A release form is a contractual agreement between the artist and their model or the owner of a property that is depicted in their artwork. Release forms secure legal permission to publish or sell images of such people and/or property. They usually involve one party surrendering the rights to bring a claim against the creator of the artwork in case they intend to sell or publicly make available such artworks.
Releases are routinely used by different kind of artists such as photographers, painters and digital artists, when they depict individuals or recognisable property in their artworks, just to make sure that they have the models’ or property owners’ consent to use the final outcome of such artwork for whatever purpose they need to. This ensures that the copyright owner has a clean chain of title for any work that may be later published, broadcasted or otherwise made public by the artist.
Releases should be drafted by an attorney or advocate, except perhaps in the most routine of situations. If the release is not properly drafted or does not recite any necessary limitations the releasee may find out later that the release did not cover all circumstances, or that it was too general and released some claim, right or entitlement that the releasor should have retained.

One of the most common questions among the members of the art community is “When do I need a release form?”. Unfortunately, the answer to that question depends heavily on the situation and in many cases where you are located, as different countries might have different laws. Some general rules though are that if you’re going to use your images commercially – an artwork is going to be used to sell or promote a product or service - and the subject is recognisable, even when a face is not visible, you need a release form. Even for street photography in many cases, you will require a release.
You don’t normally need to have a release form only if the subject or location are unidentifiable or cannot be identified beyond a reasonable doubt. Additionally, if the artwork is solely going to be used for editorial purposes – when an artwork is used to illustrate an article or in an educational context - and since such artworks are not going to be used to sell or promote anything, you will not require a release form.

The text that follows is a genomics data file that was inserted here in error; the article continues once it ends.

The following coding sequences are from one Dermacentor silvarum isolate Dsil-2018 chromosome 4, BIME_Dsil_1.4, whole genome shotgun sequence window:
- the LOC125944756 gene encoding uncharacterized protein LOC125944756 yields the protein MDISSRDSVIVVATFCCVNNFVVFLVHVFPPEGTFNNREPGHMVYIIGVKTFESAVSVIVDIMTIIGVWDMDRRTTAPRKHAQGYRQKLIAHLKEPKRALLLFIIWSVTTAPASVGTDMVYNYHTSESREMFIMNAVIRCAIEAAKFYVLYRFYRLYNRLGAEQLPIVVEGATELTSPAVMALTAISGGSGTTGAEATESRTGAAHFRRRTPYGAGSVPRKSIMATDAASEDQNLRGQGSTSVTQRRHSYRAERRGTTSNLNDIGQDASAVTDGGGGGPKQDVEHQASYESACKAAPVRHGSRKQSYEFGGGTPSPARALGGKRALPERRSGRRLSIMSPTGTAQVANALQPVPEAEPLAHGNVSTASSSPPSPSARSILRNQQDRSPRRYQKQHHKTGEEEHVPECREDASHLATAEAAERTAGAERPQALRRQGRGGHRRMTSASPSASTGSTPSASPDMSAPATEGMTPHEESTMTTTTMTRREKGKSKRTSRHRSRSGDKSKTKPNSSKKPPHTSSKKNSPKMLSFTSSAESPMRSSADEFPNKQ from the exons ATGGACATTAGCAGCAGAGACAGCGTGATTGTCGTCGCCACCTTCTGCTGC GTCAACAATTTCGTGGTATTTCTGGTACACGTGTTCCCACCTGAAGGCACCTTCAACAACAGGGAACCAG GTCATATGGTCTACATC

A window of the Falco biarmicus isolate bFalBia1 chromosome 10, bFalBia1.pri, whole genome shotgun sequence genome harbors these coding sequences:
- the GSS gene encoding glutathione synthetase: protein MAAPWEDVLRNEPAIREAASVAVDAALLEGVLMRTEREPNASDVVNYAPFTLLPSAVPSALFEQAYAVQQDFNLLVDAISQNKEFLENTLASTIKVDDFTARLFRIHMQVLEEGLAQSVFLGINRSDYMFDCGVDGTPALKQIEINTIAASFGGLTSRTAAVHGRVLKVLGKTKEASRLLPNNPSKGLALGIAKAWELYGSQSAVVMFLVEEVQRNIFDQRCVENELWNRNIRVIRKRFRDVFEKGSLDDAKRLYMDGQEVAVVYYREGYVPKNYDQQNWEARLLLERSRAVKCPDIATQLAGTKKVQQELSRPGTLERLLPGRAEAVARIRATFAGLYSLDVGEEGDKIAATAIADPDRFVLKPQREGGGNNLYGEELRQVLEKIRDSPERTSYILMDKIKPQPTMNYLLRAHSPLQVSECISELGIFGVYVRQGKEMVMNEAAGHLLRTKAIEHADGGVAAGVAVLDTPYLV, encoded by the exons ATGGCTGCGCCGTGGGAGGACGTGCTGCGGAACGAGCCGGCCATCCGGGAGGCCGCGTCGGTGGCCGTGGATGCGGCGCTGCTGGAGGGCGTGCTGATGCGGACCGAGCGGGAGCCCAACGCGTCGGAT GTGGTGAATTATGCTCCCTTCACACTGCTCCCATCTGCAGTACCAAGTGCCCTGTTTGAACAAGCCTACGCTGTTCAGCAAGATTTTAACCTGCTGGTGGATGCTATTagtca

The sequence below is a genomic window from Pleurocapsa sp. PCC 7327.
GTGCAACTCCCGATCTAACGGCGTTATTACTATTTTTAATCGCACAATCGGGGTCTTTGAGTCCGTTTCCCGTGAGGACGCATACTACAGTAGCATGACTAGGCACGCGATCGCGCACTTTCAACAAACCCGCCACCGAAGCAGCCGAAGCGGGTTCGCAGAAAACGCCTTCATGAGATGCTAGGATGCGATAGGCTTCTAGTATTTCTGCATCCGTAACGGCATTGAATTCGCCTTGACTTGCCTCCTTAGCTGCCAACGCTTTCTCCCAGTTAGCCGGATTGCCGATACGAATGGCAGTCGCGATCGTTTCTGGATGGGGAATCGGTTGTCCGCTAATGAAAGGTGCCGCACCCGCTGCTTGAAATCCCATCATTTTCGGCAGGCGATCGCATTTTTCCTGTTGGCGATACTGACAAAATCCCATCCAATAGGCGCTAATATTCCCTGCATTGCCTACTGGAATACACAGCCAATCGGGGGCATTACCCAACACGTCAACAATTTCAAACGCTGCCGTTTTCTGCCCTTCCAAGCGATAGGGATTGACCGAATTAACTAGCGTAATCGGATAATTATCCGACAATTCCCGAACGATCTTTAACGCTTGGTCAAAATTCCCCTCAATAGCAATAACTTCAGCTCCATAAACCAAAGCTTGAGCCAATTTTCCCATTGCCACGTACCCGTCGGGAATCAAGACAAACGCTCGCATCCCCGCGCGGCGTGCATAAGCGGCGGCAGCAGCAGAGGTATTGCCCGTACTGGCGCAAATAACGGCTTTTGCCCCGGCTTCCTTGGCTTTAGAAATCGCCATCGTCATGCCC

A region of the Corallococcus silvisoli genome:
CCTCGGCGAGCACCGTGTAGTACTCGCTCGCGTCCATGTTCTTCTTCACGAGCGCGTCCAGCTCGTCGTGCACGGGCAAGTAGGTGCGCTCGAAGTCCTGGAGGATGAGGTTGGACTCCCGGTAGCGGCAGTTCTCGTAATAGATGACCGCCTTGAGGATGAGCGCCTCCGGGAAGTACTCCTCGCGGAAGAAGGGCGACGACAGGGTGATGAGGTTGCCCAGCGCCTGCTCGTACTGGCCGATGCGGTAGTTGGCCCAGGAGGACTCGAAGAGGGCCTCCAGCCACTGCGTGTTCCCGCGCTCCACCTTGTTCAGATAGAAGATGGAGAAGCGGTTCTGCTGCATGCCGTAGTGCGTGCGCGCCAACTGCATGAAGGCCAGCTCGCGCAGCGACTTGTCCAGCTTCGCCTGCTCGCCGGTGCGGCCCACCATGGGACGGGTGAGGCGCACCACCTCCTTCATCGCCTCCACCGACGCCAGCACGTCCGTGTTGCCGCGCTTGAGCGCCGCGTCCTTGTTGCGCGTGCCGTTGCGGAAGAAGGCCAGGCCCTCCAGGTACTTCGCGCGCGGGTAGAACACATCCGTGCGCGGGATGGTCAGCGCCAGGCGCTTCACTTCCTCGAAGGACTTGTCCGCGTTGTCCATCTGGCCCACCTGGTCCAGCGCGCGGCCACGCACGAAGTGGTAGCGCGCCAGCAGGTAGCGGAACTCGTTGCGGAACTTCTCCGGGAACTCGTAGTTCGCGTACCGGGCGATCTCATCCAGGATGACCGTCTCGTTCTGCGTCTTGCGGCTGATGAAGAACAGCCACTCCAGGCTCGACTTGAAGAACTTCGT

There are two types of releases that you may require according to the subject of your artwork.
Model Release: is the required permission from the identifiable person or people in your artwork;
Property Release: is the required permission from the official owner of the property or product in your artwork. This also includes intellectual property such as trademarks, logos, landmarks, works of art etc.
You can easily find plenty of templates online but we would not recommend using any of them, including the samples you will find following this document before you contact a lawyer and make sure that each one is legally binding for the exact purposes you want to use them for.
When personalising release forms, for each model or property, make sure to be specific. Detail all information about what session it is about, the artworks, date and location that the release pertains to. And keep in mind, always send the document to be signed to all parties well in advance in order to give them sufficient time for review.
Although the need for a model or a property release is often straightforward, sometimes that need falls into a grey area.  So, when in doubt, you always should get a release or contact an attorney just to be on the safe side.


Sample Model Release
Sample Property Release

Disclaimer: The information presented in this document, and the sample templates that are attached, is for informational purposes only, and is not intended to act as your guide. Please consult a lawyer for any legal matters as release forms’ required content may vary by situation, country, provinces, and districts.